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Opinion
Mark Gilbert and Marcus Ashworth

What Eight Charts Are Telling Us About Markets in 2022

How central bankers react to faster inflation will drive the financial markets in the coming year.

Vintage illustration.

Vintage illustration.

Photographer: GraphicaArtis/Hulton Archive

In financial markets, the trend was undoubtedly your friend in 2021. Vaccinations meant economies could come out of pandemic-induced lockdowns while fiscal stimulus produced a rapid rebound in employment, propelling stock markets to record highs. In fixed income, central banks maintained their quantitative-easing programs, leaving bond yields becalmed. Next year looks a lot trickier.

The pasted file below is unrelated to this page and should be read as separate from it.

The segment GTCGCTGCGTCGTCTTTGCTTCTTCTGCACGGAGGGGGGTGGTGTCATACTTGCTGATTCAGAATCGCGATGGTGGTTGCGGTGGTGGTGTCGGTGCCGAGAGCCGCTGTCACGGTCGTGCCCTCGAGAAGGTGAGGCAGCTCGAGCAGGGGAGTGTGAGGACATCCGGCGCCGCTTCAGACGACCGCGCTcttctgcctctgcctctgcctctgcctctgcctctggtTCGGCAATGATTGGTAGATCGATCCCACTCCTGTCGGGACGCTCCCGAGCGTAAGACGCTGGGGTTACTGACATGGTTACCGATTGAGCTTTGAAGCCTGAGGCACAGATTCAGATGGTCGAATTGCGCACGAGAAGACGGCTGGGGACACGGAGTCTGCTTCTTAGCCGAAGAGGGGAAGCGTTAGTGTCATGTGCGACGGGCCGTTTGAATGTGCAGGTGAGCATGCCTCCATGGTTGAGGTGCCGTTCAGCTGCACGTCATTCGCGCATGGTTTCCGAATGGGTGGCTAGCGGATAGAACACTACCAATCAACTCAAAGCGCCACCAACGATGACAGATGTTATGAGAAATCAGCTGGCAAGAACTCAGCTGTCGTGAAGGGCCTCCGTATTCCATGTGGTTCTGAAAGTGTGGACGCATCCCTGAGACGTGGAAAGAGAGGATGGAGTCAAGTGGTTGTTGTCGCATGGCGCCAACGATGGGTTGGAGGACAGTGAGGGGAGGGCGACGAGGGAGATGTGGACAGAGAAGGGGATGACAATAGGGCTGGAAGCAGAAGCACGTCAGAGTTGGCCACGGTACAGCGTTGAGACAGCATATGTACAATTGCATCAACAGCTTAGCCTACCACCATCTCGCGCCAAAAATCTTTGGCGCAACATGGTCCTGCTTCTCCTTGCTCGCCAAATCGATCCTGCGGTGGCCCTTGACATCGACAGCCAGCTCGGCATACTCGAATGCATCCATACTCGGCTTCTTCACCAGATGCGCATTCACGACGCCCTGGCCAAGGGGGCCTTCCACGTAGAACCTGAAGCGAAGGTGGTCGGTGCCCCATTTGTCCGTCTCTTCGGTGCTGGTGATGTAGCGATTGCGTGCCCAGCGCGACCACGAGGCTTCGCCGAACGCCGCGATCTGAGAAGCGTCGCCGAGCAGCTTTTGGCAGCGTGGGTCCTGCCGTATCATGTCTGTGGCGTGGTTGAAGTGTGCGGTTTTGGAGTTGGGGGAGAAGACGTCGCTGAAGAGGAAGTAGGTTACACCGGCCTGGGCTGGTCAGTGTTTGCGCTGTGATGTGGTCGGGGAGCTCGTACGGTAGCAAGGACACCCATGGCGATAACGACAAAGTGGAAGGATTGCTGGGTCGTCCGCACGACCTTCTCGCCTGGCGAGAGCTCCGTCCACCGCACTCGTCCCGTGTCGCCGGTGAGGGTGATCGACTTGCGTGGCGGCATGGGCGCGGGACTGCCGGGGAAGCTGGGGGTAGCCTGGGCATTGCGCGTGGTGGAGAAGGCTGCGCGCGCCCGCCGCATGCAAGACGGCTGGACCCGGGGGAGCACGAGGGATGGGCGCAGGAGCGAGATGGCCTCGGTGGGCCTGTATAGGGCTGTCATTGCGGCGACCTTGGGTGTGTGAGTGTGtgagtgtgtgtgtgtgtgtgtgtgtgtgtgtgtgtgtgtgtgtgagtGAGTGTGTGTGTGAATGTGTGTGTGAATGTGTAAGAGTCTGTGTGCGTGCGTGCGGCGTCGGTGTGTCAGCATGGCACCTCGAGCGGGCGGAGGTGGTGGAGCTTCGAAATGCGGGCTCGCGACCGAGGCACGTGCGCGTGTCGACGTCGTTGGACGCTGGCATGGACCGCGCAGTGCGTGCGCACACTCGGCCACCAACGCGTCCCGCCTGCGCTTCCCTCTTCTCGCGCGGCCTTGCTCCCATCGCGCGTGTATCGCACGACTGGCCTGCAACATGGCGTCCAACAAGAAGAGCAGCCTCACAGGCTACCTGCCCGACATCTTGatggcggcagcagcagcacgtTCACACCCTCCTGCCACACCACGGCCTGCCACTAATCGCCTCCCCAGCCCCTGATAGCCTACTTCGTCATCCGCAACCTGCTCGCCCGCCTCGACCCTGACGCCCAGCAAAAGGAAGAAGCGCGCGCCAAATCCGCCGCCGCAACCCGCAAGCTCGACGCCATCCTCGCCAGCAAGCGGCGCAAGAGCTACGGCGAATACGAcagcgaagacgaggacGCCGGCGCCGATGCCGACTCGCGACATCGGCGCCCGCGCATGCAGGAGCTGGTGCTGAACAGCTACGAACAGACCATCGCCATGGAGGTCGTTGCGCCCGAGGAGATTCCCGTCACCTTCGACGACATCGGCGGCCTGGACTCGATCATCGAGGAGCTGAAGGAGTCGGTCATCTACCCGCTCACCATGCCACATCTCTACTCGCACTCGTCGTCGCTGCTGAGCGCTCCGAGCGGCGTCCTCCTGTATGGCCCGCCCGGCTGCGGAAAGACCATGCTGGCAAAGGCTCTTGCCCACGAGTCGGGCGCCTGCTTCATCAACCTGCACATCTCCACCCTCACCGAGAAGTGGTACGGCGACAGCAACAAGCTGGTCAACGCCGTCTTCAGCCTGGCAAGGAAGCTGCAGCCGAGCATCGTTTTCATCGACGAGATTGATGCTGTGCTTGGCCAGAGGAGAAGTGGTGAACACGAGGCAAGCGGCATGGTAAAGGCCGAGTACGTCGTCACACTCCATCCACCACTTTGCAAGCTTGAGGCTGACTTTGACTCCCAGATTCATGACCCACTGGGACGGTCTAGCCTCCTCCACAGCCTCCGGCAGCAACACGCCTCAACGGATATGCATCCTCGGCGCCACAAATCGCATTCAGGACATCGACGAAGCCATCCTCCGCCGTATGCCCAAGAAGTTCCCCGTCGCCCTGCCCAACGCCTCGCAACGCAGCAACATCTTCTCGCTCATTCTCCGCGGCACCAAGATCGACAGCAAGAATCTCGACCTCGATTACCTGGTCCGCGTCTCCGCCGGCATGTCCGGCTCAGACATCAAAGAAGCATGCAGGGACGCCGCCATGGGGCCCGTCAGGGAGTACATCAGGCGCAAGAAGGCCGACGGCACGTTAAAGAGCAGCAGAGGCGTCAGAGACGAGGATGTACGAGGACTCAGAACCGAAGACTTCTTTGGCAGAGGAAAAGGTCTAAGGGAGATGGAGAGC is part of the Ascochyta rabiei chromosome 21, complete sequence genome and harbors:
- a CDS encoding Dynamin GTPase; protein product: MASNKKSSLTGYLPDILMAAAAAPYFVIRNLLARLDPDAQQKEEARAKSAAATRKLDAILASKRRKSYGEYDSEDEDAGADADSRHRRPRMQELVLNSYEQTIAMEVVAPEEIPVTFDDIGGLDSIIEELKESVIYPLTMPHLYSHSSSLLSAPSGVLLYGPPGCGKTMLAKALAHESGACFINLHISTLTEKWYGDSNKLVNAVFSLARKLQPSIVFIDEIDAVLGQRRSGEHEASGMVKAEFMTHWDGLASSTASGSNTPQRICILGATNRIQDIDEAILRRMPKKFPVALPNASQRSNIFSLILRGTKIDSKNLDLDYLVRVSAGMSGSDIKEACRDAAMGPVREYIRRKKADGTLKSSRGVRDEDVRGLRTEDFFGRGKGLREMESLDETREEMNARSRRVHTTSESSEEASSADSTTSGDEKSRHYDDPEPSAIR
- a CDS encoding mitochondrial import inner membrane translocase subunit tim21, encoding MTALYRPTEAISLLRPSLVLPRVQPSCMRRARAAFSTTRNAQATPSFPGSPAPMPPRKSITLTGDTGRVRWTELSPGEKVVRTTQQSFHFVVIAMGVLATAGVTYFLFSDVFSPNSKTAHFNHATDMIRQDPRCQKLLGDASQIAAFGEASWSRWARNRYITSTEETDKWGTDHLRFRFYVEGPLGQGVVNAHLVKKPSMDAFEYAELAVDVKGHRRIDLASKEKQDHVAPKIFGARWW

Inflation is accelerating everywhere, and the supply-chain disruptions that contributed to rising consumer prices aren’t fixed. Labor-market dislocation has given employees bargaining power for the first time in years. Equities are starting to look overheated, particularly if central banks have to react to price pressures by tightening monetary conditions in the coming months. And the omicron variant shows that the coronavirus remains a clear and present danger. Fear could replace greed as the dominant market driver in 2022.